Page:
New Yorkers are weighing in on Ted Cruz’s “New York values” remark at Thursday’s Republican presidential debate with their typical city bite.
They took to social media following comments Cruz made about the city as part of an attack on New York businessman and rival candidate Donald Trump, who Cruz accused of “embodying New York values.”
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During the debate, moderator Maria Bartiromo asked Cruz to explain past comments he had made about Trump embodying "New York values."
"You know, I think most people know exactly what New York values are," the candidate said.
"I am from New York. I don't," Bartiromo said.
"There are many, many wonderful, wonderful working men and women in the state of New York, but everyone understands that the values in New York City are socially liberal, are pro-abortion, are pro-gay marriage, focus around money and the media," Cruz said.
The jab appeared to be an attempt to dismantle Trump's identity as a conservative, but many said it backfired after an emotional response from Trump, who was born and raised in Queens.
“[Cruz] has insulted a lot of people. New York is a great place, great people, loving people, and wonderful people," he said.
Trump also recalled his hometown’s response to the Sept. 11 terrorist attacks.
"When the World Trade Center came down, I saw something that no place on Earth could have handled more beautifully, more humanely than New York," Trump said. "That was a very insulting statement that Ted made."
Trump continued, "The people of New York fought and fought, and we saw more death, and even the smell of death, it was with us for months. We rebuilt downtown Manhattan and everybody in the world watched."
Cruz clapped along with the audience after Trump’s reply.
Elected officials in New York jumped into the fray Friday.
"[Cruz] does not understand in the least New York values," said Mayor Bill de Blasio. "I find myself for once agreeing with Donald Trump."
And Hillary Clinton tweeted: "Just this once, Trump's right. New Yorkers value hard work, diversity, tolerance, resilience, and building better lives for our families."
Gov. Andrew Cuomo said Cruz managed to offend the many demographics of New York in 30 seconds.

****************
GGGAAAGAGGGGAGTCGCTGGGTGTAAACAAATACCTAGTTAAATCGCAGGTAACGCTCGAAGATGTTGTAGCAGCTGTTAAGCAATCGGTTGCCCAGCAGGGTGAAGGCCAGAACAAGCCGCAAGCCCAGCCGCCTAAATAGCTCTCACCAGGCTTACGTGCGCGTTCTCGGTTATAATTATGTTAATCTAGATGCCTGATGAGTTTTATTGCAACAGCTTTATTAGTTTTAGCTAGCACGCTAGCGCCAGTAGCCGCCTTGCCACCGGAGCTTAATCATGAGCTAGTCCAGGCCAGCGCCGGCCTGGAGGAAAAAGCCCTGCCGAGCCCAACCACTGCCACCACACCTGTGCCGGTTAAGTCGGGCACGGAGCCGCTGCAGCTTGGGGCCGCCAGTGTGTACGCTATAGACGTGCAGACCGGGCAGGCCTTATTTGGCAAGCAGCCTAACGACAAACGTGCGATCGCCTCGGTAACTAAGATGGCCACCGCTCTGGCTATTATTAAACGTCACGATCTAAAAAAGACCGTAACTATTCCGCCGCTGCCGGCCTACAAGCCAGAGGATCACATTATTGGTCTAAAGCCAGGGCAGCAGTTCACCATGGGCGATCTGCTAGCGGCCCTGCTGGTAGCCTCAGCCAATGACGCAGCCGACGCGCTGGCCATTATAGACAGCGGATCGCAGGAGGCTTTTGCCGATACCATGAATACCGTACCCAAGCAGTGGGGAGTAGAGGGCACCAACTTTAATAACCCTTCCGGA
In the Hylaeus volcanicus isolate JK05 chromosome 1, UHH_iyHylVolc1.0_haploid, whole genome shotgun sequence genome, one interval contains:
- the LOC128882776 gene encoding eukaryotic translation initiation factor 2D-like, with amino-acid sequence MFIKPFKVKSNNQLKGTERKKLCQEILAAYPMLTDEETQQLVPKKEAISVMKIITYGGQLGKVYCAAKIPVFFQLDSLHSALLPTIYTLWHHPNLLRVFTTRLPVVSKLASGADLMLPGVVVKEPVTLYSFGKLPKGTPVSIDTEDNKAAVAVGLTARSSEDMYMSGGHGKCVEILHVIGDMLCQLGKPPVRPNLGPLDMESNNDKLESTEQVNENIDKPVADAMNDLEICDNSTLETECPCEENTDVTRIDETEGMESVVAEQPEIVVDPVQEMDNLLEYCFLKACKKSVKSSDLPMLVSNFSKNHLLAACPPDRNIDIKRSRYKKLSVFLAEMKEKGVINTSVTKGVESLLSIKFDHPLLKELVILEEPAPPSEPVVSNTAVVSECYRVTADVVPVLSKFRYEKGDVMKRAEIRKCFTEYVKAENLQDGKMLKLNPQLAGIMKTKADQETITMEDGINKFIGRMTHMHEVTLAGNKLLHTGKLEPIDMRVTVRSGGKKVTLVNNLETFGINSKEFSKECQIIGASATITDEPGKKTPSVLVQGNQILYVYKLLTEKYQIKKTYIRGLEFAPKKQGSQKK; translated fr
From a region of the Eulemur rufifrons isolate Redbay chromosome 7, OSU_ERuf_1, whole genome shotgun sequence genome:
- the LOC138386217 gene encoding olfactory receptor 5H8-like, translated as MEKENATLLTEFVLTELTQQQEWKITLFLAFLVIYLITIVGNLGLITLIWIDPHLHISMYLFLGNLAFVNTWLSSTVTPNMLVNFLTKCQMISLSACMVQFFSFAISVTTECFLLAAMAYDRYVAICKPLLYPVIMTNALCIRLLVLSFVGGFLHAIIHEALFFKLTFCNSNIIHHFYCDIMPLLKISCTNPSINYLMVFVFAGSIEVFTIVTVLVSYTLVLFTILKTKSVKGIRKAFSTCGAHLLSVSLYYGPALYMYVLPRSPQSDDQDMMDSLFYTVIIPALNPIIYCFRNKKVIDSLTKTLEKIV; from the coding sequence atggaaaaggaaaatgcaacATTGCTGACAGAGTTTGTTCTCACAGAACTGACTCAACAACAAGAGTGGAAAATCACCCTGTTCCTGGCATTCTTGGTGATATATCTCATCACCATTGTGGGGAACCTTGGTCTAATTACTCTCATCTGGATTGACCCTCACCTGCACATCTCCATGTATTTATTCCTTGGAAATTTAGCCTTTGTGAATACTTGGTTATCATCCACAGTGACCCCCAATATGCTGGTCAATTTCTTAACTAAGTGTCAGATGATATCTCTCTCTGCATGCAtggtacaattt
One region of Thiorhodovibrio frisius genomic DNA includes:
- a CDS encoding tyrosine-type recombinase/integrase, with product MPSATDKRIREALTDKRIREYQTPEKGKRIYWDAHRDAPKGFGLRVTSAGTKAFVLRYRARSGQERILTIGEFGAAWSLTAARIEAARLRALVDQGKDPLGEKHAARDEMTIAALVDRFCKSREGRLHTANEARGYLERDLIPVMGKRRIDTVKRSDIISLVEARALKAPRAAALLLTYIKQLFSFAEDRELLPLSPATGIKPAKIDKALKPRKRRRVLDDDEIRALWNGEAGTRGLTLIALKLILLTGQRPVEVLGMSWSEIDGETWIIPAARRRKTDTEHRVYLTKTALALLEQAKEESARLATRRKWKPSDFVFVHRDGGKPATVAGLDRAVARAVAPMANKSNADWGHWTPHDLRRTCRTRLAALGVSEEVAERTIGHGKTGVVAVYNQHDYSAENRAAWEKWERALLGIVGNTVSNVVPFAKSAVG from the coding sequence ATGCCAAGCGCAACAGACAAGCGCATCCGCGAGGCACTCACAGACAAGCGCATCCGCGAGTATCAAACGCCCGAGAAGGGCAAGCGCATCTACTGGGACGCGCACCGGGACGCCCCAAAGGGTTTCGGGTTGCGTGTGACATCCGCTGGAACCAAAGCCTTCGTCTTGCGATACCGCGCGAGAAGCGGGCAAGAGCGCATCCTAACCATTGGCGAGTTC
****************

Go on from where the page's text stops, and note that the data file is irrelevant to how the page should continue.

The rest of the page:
Even New York Republicans piled on. Former mayor Rudy Giuliani said Cruz should apologize to New Yorkers and to Americans "for trying to split us down the middle." Rep. Peter King, a Republican from Long Island, told Politico that Cruz should "go back under a rock."
Meanwhile, the ever-combative Daily News hits the streets with a big front-page illustration of the Statue of Liberty giving Cruz the finger. The headline: "DROP DEAD, TED."
Willie Perry, a real estate salesman and registered Republican, said of the "New York values" comment as he headed to work in New York City. ""Like that's a bad thing? Actually it's a good thing. I think that's ludicrous. What did he mean by that?"
John Markowski, a minister who was dropping his son off at a public school, said: "It's insulting for anyone to make a derogatory comment about New York values. I think we pride ourselves on being a place of diversity and equality."
Not all New Yorkers disagreed with Cruz, however. Lorraine Zawasky of Bay Ridge, Brooklyn -- a community among the top supporters of Cruz in New York, along with Rye and the Upper East Side -- told NBC 4, "Well, he's right, we have no values here."
Zawasky gave Cruz $55 to help him win the White House.
"My neighbors, most of them are decent but you got a lot of low-lifes here, too," she said.
One in 38 Americans lives in New York City, but the state's record of going for the Democrat in the winner-take-all electoral college system means Republicans rarely have to worry about insulting the populace.
Bashing the big city has long been a winning strategy in more conservative parts of the country, namely the Midwest and the South. (Likewise, New Yorkers have long been famous for looking down their noses at — well, everyone).
Not a lot of New Yorkers have given money to Cruz's bid for the White House. His campaign took in only about $487,000 from New York contributors through Sept. 30, according to the most recent filings. But one New Yorker, Wall Street hedge fund mogul Robert Mercer, contributed $11 million last April to a super PAC that supports Cruz.
Cruz "has no trouble taking money from New York City, but he's quick to insult our people and our values," said de Blasio.